Water conservation: Electronic taps are usually designed with a low flow rate, an aerator in the spout and system or materials that prevent leakage. For instance, while traditional basin taps pour between 10 and 15 litres per minute, sensor taps would not use more than 6 litres. Bear in mind that a dripping tap can waste between 300 ml and 1 litre per hour.
Energy saving in the long term:
Each sensor tap requires 6, 9 or 12 volts, depending on the brand. This expense is unavoidable, whether hardwired or battery operated. Nonetheless, e-taps can make a difference during activation. Selecting the preferred flow and temperature every time a traditional faucet is activated wastes energy, among other things.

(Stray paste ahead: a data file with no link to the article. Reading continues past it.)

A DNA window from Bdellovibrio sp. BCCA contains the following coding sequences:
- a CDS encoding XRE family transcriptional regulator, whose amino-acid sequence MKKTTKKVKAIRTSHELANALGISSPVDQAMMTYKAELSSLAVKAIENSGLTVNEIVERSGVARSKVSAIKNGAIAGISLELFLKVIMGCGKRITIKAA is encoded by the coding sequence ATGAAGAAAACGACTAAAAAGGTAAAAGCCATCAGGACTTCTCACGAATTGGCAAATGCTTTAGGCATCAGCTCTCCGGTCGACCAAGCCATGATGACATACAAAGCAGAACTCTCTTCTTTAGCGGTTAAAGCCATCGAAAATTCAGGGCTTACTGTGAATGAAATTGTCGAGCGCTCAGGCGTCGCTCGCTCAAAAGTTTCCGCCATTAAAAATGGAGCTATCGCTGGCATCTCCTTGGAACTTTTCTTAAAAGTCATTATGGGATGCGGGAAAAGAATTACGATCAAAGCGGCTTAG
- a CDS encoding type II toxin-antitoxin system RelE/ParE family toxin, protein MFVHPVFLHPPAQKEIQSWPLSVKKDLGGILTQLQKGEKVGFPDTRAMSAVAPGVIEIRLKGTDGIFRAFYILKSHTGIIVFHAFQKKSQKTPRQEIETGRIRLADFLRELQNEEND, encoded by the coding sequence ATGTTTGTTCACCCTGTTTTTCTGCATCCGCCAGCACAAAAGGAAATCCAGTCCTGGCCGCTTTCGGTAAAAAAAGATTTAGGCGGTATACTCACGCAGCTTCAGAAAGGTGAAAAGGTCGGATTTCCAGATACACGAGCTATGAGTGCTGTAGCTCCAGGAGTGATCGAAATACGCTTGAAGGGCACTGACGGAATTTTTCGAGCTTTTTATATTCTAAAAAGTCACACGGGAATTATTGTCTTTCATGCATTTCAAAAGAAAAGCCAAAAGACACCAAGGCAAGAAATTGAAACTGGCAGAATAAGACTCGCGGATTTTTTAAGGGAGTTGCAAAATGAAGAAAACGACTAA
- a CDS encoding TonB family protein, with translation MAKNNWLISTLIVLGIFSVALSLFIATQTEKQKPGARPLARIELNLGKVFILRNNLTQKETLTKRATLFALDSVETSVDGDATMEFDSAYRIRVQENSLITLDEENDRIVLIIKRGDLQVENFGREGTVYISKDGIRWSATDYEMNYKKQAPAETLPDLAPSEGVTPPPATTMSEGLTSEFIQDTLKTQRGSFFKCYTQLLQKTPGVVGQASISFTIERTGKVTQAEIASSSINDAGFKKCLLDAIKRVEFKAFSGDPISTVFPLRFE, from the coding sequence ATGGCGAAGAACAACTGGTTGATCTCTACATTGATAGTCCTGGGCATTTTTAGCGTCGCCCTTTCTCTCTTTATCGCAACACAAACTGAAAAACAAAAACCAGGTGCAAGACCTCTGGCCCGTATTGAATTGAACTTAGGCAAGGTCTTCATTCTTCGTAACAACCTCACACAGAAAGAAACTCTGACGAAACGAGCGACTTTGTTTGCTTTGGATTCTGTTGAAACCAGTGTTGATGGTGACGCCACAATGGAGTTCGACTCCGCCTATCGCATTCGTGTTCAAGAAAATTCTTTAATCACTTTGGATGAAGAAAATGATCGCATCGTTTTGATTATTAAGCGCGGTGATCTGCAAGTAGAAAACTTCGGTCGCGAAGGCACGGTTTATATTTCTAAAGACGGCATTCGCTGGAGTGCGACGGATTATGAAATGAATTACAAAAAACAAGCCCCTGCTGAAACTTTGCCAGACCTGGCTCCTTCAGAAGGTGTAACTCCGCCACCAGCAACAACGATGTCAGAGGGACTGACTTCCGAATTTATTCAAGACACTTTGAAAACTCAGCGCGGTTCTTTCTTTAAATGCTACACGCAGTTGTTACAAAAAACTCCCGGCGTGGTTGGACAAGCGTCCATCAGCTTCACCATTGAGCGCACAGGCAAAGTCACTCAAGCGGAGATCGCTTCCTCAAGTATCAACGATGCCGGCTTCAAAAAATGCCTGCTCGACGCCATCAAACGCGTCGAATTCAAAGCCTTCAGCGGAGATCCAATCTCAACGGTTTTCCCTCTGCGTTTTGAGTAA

Salvaged from an early school renovation, these doors have travelled to Paul Dowsett’s home, our previous office, and now finally resting in our current office – after being relocated twice. Did we mention they’re still going strong?
Not only does cycling improve one’s mental health but also uses minimal fossil fuels and is a pollution-free mode of transport. Bikes reduce the need to build, service and dispose of cars as well.